There have been fantasists and freaks who have described their version of the resurrection of Jesus. There is the apocryphal ‘Gospel of Peter’ written more than a hundred years later and in that narrative two men come down from heaven and the stone rolls away by itself and they enter the tomb and come out with a third man. The heads of the men reach up to heaven but the head of the third man swells up and up and it is greater and higher than the clouds. Then a talking cross comes out of the tomb. And there is also religious writing called the ‘Ascension of Isaiah’ in which Jesus comes out of the tomb on the shoulders of the archangels Michael and Gabriel. That is how legends operate. They embellish a story and bring in the preternatural and the fantastic to impress. They don’t write about despairing distressed women going to anoint the body early in the morning before dawn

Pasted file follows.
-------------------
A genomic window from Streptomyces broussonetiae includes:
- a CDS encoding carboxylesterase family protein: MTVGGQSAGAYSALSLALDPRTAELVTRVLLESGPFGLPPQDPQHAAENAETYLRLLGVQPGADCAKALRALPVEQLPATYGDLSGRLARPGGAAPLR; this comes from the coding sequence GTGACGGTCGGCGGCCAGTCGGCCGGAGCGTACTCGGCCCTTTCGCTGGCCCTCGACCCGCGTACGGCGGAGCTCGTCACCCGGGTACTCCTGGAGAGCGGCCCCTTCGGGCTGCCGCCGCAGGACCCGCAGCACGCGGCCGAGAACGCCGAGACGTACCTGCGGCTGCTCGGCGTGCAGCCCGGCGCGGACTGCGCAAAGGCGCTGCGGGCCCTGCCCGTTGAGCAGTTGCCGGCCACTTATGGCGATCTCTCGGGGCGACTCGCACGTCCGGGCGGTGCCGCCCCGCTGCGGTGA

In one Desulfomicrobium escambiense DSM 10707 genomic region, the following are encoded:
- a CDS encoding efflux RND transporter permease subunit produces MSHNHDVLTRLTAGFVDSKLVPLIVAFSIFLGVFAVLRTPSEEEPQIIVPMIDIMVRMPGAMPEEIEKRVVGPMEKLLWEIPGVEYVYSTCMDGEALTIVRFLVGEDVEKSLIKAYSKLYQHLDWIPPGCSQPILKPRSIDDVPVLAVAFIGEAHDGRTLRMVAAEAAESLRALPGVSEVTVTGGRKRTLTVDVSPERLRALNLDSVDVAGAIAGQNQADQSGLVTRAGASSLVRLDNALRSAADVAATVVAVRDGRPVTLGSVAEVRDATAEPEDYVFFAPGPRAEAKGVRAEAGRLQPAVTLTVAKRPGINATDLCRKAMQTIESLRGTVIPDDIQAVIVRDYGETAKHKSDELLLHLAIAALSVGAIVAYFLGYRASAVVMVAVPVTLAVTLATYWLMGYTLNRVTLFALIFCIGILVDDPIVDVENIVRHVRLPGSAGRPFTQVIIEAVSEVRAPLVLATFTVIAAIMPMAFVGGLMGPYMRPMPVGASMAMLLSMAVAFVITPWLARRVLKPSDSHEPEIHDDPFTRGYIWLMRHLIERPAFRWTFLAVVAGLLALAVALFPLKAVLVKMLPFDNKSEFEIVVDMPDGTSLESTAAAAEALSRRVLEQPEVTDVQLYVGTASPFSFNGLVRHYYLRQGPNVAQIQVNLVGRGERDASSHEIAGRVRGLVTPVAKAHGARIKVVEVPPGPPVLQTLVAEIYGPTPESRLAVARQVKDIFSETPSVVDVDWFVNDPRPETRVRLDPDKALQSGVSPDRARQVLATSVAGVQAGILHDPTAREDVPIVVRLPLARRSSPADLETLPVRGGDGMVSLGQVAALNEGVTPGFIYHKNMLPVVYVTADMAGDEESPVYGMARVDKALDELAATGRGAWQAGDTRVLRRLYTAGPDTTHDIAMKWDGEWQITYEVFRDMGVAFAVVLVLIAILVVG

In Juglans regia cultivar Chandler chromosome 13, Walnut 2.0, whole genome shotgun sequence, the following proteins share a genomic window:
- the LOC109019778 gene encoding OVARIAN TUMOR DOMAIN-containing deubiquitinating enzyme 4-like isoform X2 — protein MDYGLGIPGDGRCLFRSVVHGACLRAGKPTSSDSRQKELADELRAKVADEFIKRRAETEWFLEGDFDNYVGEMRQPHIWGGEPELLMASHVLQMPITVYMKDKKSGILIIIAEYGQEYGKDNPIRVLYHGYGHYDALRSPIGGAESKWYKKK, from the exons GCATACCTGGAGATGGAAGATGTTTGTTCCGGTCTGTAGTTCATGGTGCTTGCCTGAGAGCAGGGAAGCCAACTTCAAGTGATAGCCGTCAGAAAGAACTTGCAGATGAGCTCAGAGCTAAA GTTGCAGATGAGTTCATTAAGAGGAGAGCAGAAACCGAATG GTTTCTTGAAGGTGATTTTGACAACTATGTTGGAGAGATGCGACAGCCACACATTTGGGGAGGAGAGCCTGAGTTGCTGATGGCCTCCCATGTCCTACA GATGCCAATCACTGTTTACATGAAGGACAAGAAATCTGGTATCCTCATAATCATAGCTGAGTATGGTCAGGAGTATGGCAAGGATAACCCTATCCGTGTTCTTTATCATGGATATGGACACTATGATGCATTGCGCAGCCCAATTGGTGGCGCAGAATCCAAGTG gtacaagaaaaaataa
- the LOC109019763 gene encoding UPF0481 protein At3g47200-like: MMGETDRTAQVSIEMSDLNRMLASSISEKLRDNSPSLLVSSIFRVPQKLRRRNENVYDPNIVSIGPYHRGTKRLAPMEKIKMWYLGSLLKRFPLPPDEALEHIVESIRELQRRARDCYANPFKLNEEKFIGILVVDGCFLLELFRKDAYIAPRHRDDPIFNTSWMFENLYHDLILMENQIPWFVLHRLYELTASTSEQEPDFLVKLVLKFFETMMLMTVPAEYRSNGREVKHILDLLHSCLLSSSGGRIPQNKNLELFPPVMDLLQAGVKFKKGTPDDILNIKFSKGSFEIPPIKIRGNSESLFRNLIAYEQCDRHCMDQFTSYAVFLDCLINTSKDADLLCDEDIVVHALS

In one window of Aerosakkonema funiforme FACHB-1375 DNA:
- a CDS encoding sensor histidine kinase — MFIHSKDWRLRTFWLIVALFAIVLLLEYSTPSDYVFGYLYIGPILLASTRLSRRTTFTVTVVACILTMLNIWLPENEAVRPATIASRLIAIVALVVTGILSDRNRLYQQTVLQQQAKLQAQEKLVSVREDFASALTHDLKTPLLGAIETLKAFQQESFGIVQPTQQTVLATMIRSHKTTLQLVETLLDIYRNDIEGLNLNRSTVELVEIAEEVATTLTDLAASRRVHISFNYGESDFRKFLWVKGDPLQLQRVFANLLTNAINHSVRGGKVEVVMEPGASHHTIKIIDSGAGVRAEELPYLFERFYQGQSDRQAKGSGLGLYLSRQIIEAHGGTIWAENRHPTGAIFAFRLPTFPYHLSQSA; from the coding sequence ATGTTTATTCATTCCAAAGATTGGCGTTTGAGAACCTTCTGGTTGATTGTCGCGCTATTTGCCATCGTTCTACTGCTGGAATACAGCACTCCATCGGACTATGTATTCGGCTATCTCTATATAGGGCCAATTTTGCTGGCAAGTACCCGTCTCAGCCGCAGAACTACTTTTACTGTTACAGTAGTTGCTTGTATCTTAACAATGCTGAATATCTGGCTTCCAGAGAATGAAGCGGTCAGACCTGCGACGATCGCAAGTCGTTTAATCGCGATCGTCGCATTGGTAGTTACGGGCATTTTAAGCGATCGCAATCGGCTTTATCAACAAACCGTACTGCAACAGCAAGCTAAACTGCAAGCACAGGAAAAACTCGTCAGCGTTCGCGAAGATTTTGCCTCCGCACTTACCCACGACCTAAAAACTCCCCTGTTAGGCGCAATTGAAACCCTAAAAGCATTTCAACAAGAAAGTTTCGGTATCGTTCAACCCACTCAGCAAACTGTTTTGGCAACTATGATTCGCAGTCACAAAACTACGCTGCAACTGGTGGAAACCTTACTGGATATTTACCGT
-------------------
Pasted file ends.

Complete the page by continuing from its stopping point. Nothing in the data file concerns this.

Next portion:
But here we read this modest account of human frailty, that the women who watched Jesus die and were the last to leave Golgotha, only going away from the cross after the nails were extracted and his body had been taken down. They had walked behind his body to its burial place and noted its location, but they were also the first to be at that same tomb early in the morning on the third day. Notice that it was not one woman alone who saw the empty tomb and later met the risen Lord. It was about five women who were witnesses to these events.